By Jules Witcover
February 22, 2013
As the clock ticks down on the sequester solution to the nation's budget mess, it's looking more and more like a descent into World War I trench warfare. The two partisan sides are dug in, declining to surrender inches of policy and ideological territory, while the political battlefield continues to be torn up around them.
Behind all the figures on proposed Republican cuts and Democratic demands for higher taxes on the wealthiest Americans, the same basic argument remains over which much of the 2012 presidential election was fought: What is the proper size and role of the federal government in fulfilling the purposes for which the nation was formed, as succinctly laid out in the preamble to the Constitution?
It described the general goals thus: to "establish Justice, insure domestic Tranquility, provide for the common defence (and) promote the general Welfare." But those words seem increasingly to have come to mean different things to today's Democrats and Republicans.
To most Democrats, the words imply an activist federal government that not only maintains a strong military but also requires public programs to assure that the general welfare is brought within the reach of all Americans.
To many Republicans, the same words and the rest of the Constitution also signal the imperative of a strong national defense but do not dictate a federal government that arrogates to itself means to promote the general welfare that can be adequately or best be provided by private initiative or enterprise.
In the 2012 election, President Barack Obama energetically argued the first interpretation and Mitt Romney the second, and the voters decided in Mr. Obama's favor. In that outcome, Mr. Romney unintentionally helped his opponent's case by careless comments demeaning and alienating recipients of federal largess.
Now, not surprisingly, the victor has set out to capitalize on his re-election to argue for his solution to the country's fiscal crisis. He says activist government must maintain and defend its social programs and call on the richest Americans to contribute more to help pay for them.
But the Republican leaders in Congress insist just as strenuously that it was Mr. Obama who earlier proposed the so-called sequester -- automatic, across-the-board domestic and defense cuts as a device to force deductions less destructive to the economy and national well-being.
Both parties on Capitol Hill agreed to this political suicide pact. Many Republicans are now saying their campaign to force deficit reduction will be best served by letting the sequester take place, despite Democratic predictions that the GOP will shoulder the blame in the public's eyes.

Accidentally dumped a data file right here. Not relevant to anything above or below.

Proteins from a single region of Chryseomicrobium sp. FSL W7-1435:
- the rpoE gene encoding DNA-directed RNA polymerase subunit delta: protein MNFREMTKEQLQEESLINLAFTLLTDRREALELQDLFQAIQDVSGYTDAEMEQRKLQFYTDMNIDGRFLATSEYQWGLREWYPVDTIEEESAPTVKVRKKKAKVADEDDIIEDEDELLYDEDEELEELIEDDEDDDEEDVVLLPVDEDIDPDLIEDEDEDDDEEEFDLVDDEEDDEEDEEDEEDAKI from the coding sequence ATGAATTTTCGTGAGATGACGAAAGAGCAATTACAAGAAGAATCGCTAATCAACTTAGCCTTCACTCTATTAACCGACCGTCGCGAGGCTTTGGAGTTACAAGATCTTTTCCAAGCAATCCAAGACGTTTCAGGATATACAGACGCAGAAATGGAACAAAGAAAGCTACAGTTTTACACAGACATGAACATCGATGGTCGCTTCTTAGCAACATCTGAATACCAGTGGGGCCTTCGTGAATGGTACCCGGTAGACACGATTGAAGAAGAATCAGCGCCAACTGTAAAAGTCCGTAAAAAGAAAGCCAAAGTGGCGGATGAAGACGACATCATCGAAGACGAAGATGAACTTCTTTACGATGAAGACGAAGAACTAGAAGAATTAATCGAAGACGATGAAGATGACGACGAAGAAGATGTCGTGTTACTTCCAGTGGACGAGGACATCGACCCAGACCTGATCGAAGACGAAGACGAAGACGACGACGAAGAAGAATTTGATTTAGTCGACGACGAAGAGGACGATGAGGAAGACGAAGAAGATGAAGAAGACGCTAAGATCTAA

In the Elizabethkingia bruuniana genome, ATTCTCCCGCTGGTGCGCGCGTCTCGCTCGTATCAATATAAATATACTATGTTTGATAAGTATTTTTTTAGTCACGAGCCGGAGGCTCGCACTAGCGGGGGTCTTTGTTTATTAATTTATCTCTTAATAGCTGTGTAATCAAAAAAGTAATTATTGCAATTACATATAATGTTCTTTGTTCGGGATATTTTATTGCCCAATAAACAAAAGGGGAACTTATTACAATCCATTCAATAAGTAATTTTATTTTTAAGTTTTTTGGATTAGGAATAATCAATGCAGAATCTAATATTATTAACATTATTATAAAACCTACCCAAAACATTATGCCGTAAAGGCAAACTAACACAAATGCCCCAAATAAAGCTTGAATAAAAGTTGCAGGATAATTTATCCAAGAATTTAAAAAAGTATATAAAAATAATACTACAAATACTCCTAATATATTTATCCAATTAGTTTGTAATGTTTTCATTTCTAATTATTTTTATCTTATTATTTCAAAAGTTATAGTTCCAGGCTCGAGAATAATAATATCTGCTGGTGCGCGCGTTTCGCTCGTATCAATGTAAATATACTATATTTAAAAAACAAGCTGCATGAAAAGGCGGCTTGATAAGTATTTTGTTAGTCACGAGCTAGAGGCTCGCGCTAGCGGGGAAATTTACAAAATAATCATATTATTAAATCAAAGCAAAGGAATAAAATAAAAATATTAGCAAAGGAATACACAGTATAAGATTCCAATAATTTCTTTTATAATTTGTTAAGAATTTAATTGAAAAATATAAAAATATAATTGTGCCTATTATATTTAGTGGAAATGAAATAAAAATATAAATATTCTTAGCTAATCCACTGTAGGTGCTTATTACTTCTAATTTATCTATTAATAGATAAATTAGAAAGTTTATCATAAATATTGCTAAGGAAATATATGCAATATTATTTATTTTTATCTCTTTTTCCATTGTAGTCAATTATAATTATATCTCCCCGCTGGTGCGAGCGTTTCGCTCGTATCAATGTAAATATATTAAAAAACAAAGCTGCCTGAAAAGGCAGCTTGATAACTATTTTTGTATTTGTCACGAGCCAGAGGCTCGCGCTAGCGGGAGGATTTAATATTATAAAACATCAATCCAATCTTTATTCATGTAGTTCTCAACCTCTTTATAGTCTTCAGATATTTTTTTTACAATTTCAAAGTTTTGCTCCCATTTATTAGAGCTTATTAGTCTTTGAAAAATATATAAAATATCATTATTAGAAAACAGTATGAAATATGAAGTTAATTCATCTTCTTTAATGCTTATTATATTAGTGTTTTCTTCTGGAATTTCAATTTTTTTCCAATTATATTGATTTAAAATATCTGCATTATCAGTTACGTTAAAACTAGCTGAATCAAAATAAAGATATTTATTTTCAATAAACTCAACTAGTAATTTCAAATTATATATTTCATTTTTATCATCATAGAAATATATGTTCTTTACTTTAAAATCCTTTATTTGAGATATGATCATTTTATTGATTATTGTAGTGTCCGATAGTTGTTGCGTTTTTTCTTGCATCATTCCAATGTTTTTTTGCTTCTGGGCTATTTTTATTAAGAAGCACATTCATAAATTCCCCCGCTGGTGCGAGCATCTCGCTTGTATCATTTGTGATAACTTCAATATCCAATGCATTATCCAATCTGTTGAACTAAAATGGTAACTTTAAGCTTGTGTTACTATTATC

Mr. Obama, in his latest political stagecraft, appeared earlier this week with a group of uniformed public safety workers and asked voters: "Are you willing to see a bunch of first responders lose their jobs because you want to protect some special interest tax loopholes? Are you willing to see teachers laid off, or kids not have access to Head Start, or deeper cuts in student loan programs?"
This is the sort of political hardball against the Republicans in Congress that this president was much less willing to play in his first term, when GOP obstructionism repeatedly stymied his campaign promise to bring about change in Washington through compromise. Now this hardball sits well with fellow liberal Democrats who waited impatiently for him during his first four years to push back.
The Republican leaders now apparently hope that if the automatic sequester goes into effect in a week, the pain to federal workers and to the economy will not be immediately or widely felt, and that some deal will be struck with Mr. Obama soon thereafter.
Meanwhile, the country may have to endure another round of class warfare -- with domestic tranquillity, the common defense and the general welfare all eventually jeopardized -- as the two dug-in parties fire accusations and recriminations from their partisan trenches.
Unfortunately for Mr. Obama, the House Republicans still have their own victories in the 2010 and 2012 congressional elections to sustain their firepower over the next two years. The president may have to hope that the GOP's continuing unwillingness to do business with him will bring him Democratic control of the House in the 2014 midterm balloting, for his final two years in the presidency.
Jules Witcover is a former longtimes writers for The Baltimore Sun. His latest book is "Joe Biden: A Life of Trial and Redemption" (William Morrow). You can respond to this column at email@example.com.
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